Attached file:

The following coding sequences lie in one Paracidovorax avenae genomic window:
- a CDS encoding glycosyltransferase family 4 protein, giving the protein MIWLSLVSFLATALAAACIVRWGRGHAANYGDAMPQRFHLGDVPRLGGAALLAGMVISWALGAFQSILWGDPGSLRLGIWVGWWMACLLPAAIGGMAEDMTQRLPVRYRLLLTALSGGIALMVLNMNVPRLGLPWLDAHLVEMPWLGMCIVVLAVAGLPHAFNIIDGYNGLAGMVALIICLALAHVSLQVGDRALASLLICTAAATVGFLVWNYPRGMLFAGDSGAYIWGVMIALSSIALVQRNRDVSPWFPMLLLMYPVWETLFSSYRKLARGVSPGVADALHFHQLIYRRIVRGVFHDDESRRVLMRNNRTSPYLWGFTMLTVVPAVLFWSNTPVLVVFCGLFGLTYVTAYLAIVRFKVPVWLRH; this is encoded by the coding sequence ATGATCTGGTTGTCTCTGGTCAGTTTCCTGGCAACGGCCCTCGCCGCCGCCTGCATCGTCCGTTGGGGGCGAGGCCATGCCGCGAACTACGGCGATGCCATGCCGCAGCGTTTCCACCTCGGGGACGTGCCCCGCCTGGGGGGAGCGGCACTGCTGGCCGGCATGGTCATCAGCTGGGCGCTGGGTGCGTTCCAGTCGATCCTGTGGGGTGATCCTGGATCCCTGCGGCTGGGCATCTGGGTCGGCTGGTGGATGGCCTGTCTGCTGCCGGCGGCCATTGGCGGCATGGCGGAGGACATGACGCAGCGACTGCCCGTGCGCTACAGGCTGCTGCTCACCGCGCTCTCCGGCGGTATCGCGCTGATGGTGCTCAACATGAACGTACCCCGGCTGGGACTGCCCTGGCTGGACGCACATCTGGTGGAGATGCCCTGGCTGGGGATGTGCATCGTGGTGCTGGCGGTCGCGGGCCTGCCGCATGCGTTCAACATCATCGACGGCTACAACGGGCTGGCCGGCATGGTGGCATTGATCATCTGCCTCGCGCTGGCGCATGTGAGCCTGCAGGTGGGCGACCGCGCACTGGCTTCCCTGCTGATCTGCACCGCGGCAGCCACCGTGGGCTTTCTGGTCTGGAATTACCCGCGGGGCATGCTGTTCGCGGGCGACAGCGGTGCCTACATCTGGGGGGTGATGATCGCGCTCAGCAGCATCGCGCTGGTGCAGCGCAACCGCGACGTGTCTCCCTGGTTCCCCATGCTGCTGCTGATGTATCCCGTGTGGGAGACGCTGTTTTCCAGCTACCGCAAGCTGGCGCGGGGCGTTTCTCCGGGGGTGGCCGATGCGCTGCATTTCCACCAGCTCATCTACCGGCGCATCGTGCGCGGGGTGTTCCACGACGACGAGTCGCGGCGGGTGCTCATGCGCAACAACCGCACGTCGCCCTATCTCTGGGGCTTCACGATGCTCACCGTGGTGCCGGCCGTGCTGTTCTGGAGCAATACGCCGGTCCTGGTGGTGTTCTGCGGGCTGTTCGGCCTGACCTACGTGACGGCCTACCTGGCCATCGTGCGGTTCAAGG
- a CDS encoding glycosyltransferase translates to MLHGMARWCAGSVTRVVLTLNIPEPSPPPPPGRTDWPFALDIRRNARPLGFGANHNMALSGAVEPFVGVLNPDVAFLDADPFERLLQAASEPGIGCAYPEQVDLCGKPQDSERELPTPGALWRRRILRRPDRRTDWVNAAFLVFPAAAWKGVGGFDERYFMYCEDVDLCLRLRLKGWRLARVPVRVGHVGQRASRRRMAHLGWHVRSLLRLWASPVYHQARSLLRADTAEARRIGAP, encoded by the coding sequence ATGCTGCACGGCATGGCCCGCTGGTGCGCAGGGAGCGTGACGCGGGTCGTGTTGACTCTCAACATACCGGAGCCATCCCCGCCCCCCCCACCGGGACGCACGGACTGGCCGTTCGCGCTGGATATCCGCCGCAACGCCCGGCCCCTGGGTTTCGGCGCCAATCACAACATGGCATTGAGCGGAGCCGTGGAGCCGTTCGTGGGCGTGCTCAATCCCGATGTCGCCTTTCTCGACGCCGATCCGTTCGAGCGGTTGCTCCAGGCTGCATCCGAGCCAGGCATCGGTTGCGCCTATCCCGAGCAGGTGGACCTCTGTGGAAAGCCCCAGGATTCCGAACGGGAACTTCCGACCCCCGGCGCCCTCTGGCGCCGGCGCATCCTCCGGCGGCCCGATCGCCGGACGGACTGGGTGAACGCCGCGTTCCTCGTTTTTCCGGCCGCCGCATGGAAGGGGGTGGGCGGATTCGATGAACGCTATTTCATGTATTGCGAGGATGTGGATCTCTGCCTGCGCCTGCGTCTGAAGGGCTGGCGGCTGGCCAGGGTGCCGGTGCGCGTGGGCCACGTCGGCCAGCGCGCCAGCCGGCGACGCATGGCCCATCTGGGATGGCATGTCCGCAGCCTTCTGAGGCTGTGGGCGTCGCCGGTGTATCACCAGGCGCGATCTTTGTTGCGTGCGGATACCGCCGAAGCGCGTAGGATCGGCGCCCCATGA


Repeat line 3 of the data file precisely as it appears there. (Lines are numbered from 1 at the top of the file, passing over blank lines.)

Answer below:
- a CDS encoding glycosyltransferase translates to MLHGMARWCAGSVTRVVLTLNIPEPSPPPPPGRTDWPFALDIRRNARPLGFGANHNMALSGAVEPFVGVLNPDVAFLDADPFERLLQAASEPGIGCAYPEQVDLCGKPQDSERELPTPGALWRRRILRRPDRRTDWVNAAFLVFPAAAWKGVGGFDERYFMYCEDVDLCLRLRLKGWRLARVPVRVGHVGQRASRRRMAHLGWHVRSLLRLWASPVYHQARSLLRADTAEARRIGAP, encoded by the coding sequence ATGCTGCACGGCATGGCCCGCTGGTGCGCAGGGAGCGTGACGCGGGTCGTGTTGACTCTCAACATACCGGAGCCATCCCCGCCCCCCCCACCGGGACGCACGGACTGGCCGTTCGCGCTGGATATCCGCCGCAACGCCCGGCCCCTGGGTTTCGGCGCCAATCACAACATGGCATTGAGCGGAGCCGTGGAGCCGTTCGTGGGCGTGCTCAATCCCGATGTCGCCTTTCTCGACGCCGATCCGTTCGAGCGGTTGCTCCAGGCTGCATCCGAGCCAGGCATCGGTTGCGCCTATCCCGAGCAGGTGGACCTCTGTGGAAAGCCCCAGGATTCCGAACGGGAACTTCCGACCCCCGGCGCCCTCTGGCGCCGGCGCATCCTCCGGCGGCCCGATCGCCGGACGGACTGGGTGAACGCCGCGTTCCTCGTTTTTCCGGCCGCCGCATGGAAGGGGGTGGGCGGATTCGATGAACGCTATTTCATGTATTGCGAGGATGTGGATCTCTGCCTGCGCCTGCGTCTGAAGGGCTGGCGGCTGGCCAGGGTGCCGGTGCGCGTGGGCCACGTCGGCCAGCGCGCCAGCCGGCGACGCATGGCCCATCTGGGATGGCATGTCCGCAGCCTTCTGAGGCTGTGGGCGTCGCCGGTGTATCACCAGGCGCGATCTTTGTTGCGTGCGGATACCGCCGAAGCGCGTAGGATCGGCGCCCCATGA